What was your training like as a new grad NP?

  1. I'll be graduating with my NP next year, and I'm starting to freak out about starting out on my own knowing graduation is around the corner...

    I'm interested in learning about others' experiences as a new grad NP (whether that was recently or long ago):

    1) What was your work setting? What state did you work in?

    2) How long was your training as a new grad NP? Did you feel it was adequate?

    3) Do you feel like there was enough support (educational, mentorship, etc.) from your supervising physician/co-NPs?
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    About luckycat, BSN, RN

    Joined: Jun '11; Posts: 12; Likes: 2

    2 Comments

  3. by   ToFNPandBeyond
    I'm within my 90 days and like you, was freaking out thinking I wouldn't know anything or would need hand-holding before I dove in the deep end. I work in primary care at a community clinic with 3 family MDs, 2 peds, 1 PA and me. My first week I shadowed. Week 1- 2 I saw patients once an hour. And since week 2 I've seen patients once every 30 minutes. Starting next week it'll be a full ramp up. So 15 min sick and 30 min physicals, ER f/u and pap. It's sooner than what we negotiated but we both acknowledge that I'm ready to take on more.

    I found that the program I went to adequately prepared me for practice. If you went to an accredited school and actually put in the work, you'll be prepared for practice. Like riding a bike, it comes back to you. Trust me, because I was skeptical. I heavily rely on my med apps, EPOCRATES, followed by Uptodate during clinic visits which gives me instant access to info I need. I admit what I don't know and actively seek to educate myself. My supervising physician is only on-site a couple of times a week, but she's easily accessible by phone. It's key to have your supervising physician or some mentor who is open to having you as an inexperienced provider available for questions when needed.

    Anywho that's my experience. No sure if I answered your question. I'm in the West coast.
  4. by   FullGlass
    It will be ok! When looking for your first NP job, be careful to choose a position that provides good support to a new grad NP with realistic expectations. This is something you must discuss during job interviews. You can also apply for NP residencies.

    1. I have 9 months experience now working as NP in an FQHC in rural California up in the mountains.

    2. There was no training per se. My contract states I was to work up to seeing a full load of patients (18 per day in this clinic) over 6 months. I started out with 2 days of orientation, then 4 patients a day for the rest of the first week, in order to learn the EHR. I had a one on one EHR trainer with me for about 10 days and ramped up to 6 patients a day. By the end of 6 months, I was capable of seeing 18 patients per day.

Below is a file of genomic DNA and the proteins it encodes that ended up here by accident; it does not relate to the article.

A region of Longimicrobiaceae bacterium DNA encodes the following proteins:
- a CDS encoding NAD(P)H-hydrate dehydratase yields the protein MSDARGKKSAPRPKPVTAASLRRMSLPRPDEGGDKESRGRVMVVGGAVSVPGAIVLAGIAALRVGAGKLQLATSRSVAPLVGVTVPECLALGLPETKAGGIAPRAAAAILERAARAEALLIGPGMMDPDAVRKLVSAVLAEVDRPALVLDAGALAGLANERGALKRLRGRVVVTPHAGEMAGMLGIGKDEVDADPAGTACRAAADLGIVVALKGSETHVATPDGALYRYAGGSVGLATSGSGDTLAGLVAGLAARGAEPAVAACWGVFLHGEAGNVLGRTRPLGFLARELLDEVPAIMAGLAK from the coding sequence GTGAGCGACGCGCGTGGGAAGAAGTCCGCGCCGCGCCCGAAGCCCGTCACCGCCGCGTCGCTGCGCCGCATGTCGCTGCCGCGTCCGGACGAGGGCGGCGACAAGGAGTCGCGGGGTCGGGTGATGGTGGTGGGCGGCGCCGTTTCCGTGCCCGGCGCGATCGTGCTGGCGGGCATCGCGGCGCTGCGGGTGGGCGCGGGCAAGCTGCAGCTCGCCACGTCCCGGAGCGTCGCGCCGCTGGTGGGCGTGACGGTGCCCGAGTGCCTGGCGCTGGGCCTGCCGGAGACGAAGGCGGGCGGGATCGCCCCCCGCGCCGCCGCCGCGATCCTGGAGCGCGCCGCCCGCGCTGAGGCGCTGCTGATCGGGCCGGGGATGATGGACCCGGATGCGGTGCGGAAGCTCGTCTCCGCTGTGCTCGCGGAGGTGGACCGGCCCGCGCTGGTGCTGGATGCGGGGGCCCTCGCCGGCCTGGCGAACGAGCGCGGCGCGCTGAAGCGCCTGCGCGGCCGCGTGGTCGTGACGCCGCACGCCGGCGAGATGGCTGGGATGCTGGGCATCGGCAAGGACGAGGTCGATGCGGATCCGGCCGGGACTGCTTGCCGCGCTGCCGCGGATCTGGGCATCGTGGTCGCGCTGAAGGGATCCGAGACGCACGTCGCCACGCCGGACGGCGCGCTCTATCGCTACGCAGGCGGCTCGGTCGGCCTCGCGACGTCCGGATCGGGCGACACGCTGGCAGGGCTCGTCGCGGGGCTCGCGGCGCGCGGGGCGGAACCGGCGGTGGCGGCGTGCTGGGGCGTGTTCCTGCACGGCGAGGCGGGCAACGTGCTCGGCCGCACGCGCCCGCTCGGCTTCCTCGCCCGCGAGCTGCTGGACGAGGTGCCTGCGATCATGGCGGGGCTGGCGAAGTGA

3. I chose this clinic because it has a very supportive environment. There are 2 MDs and 2 other NPs, who all encouraged me to ask questions and reassured me they expected a new grad to know nothing. If I didn't ask enough questions, they would check in with me and reassure me it was okay to ask a lot of questions. They also helped me understand when a patient should be referred to an MD and that an NP, especially a new grad, is not expected to be able to treat very complicated cases - that's what MDs are for. The other providers were also willing to come in and see my patient if I was unsure of what I was seeing or needed a 2nd opinion (and still do). Of course, over time, I asked fewer questions and now I can get through entire days with out panicking and having to ask questions. I have become friends with the other NPs and when we socialize, we also discuss interesting cases together, which has been a great learning experience.

    Every NP I have talked to has said they totally freaked out their first year, often went home and cried, and felt like they knew nothing and would never be able to learn everything. Yet, they survived and you will, too. I would say the first 6 months were the worst. I would come home every night completely brain dead and exhausted, terrified I had missed something important or done something wrong. In retrospect, I sent too many patients to the ER. Fortunately, everyone has been very supportive. After 6 months, things gradually got better. Now, I am reasonably confident.

    In conclusion, be very careful in choosing your first job. Pick a position which provides good support at a reasonable pace. Good luck.

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